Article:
I posed this question on a group I belong to, but got no response, so I thought I’d post it here in hopes of getting one.
There are many novels featuring characters who first appeared in classic novels. Jane Austen’s works, particularly Pride and Prejudice, seem to have spawned the most progeny. John Updike tried his hand at this in Gertrude and Claudius, which ends immediately before the action of Hamlet begins, and Sidney Carton in A Tale of Two Cities has his own book, A Far Better Rest, by Susanne Alleyn. I’ve enjoyed the Updike and Alleyn books, and I’ve also enjoyed some of Joan Aiken’s Jane Austen sequels. In fact, I’ve tried my own hand at this with Romeo and Juliet. (My short novel, which I’m shopping around, concerns Mercutio’s life before his fatal duel with Tybalt. Inquiries are welcome–just don’t overload my in box, please.)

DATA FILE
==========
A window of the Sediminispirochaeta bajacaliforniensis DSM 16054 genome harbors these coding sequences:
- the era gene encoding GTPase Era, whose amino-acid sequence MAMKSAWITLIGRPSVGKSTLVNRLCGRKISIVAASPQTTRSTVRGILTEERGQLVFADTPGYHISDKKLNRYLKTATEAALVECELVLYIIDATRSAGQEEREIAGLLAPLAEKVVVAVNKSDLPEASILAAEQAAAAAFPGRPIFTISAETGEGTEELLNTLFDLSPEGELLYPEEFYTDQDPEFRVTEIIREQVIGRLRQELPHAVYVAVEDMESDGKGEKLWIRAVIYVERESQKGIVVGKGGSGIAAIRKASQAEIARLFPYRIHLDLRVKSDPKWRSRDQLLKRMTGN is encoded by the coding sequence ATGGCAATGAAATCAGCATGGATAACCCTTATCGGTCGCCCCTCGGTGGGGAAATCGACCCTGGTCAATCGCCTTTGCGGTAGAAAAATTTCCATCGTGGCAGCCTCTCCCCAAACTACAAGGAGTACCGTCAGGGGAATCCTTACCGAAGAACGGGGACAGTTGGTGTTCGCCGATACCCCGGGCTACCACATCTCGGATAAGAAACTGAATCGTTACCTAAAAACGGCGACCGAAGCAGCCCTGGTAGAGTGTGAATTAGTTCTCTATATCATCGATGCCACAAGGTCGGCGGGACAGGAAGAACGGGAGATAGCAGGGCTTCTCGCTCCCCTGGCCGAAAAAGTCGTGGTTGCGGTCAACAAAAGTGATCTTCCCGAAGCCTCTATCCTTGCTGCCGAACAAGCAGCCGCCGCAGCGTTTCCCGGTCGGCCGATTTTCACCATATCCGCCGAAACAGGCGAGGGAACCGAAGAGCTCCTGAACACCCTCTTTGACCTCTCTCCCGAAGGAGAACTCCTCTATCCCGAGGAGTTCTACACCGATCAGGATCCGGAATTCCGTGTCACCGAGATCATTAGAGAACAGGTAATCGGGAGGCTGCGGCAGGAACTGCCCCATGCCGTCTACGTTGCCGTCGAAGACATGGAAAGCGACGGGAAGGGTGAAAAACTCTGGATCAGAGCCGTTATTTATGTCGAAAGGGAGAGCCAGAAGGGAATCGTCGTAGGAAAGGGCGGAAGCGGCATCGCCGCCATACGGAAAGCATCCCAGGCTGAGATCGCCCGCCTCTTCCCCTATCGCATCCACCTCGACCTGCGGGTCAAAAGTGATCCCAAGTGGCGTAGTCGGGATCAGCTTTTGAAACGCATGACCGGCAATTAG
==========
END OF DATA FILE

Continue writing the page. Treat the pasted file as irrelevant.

So are these novels historical novels or fan fiction? They seem to meet the criteria for fan fiction, as stated in Wikipedia: “written by people who enjoy a film, novel, television show or other media work, using the characters and situations developed in it and developing new plots in which to use these characters.” Yet somehow I can’t picture John Updike saying to himself, “Well, I guess I’ll check Amazon to see how my Shakespeare fan fiction is selling today.” Is the difference just in the quality of writing? Or is it just having a publisher’s ISBN number that transforms a work from fan fiction into historical fiction? I’m curious to hear what others think.
(While you’re at it, Mr. Updike, could you write another Rabbit book? Pretty please? Even if you have to call it Rabbit Remembered Redux.)